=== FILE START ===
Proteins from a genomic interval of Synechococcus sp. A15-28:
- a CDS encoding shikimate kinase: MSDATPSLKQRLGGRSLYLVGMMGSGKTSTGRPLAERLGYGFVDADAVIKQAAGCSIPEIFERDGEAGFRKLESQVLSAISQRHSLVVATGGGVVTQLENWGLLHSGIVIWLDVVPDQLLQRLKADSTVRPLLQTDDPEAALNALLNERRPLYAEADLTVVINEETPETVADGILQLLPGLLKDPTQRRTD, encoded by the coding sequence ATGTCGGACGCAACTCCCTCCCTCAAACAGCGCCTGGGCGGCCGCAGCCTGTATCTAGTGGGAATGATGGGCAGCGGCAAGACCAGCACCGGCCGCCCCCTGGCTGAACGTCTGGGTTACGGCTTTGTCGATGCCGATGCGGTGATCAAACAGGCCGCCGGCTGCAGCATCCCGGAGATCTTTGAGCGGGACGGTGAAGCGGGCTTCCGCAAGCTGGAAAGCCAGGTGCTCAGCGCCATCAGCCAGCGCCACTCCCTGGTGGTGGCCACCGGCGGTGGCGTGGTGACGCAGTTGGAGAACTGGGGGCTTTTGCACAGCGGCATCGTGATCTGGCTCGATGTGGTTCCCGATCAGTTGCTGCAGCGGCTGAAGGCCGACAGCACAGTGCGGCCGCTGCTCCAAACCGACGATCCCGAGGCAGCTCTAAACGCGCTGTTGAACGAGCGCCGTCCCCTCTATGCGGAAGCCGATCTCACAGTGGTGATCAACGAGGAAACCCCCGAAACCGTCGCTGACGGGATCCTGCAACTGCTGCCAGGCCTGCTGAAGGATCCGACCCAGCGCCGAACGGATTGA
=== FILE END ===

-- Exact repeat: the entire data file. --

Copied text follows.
Proteins from a genomic interval of Synechococcus sp. A15-28:
- a CDS encoding shikimate kinase: MSDATPSLKQRLGGRSLYLVGMMGSGKTSTGRPLAERLGYGFVDADAVIKQAAGCSIPEIFERDGEAGFRKLESQVLSAISQRHSLVVATGGGVVTQLENWGLLHSGIVIWLDVVPDQLLQRLKADSTVRPLLQTDDPEAALNALLNERRPLYAEADLTVVINEETPETVADGILQLLPGLLKDPTQRRTD, encoded by the coding sequence ATGTCGGACGCAACTCCCTCCCTCAAACAGCGCCTGGGCGGCCGCAGCCTGTATCTAGTGGGAATGATGGGCAGCGGCAAGACCAGCACCGGCCGCCCCCTGGCTGAACGTCTGGGTTACGGCTTTGTCGATGCCGATGCGGTGATCAAACAGGCCGCCGGCTGCAGCATCCCGGAGATCTTTGAGCGGGACGGTGAAGCGGGCTTCCGCAAGCTGGAAAGCCAGGTGCTCAGCGCCATCAGCCAGCGCCACTCCCTGGTGGTGGCCACCGGCGGTGGCGTGGTGACGCAGTTGGAGAACTGGGGGCTTTTGCACAGCGGCATCGTGATCTGGCTCGATGTGGTTCCCGATCAGTTGCTGCAGCGGCTGAAGGCCGACAGCACAGTGCGGCCGCTGCTCCAAACCGACGATCCCGAGGCAGCTCTAAACGCGCTGTTGAACGAGCGCCGTCCCCTCTATGCGGAAGCCGATCTCACAGTGGTGATCAACGAGGAAACCCCCGAAACCGTCGCTGACGGGATCCTGCAACTGCTGCCAGGCCTGCTGAAGGATCCGACCCAGCGCCGAACGGATTGA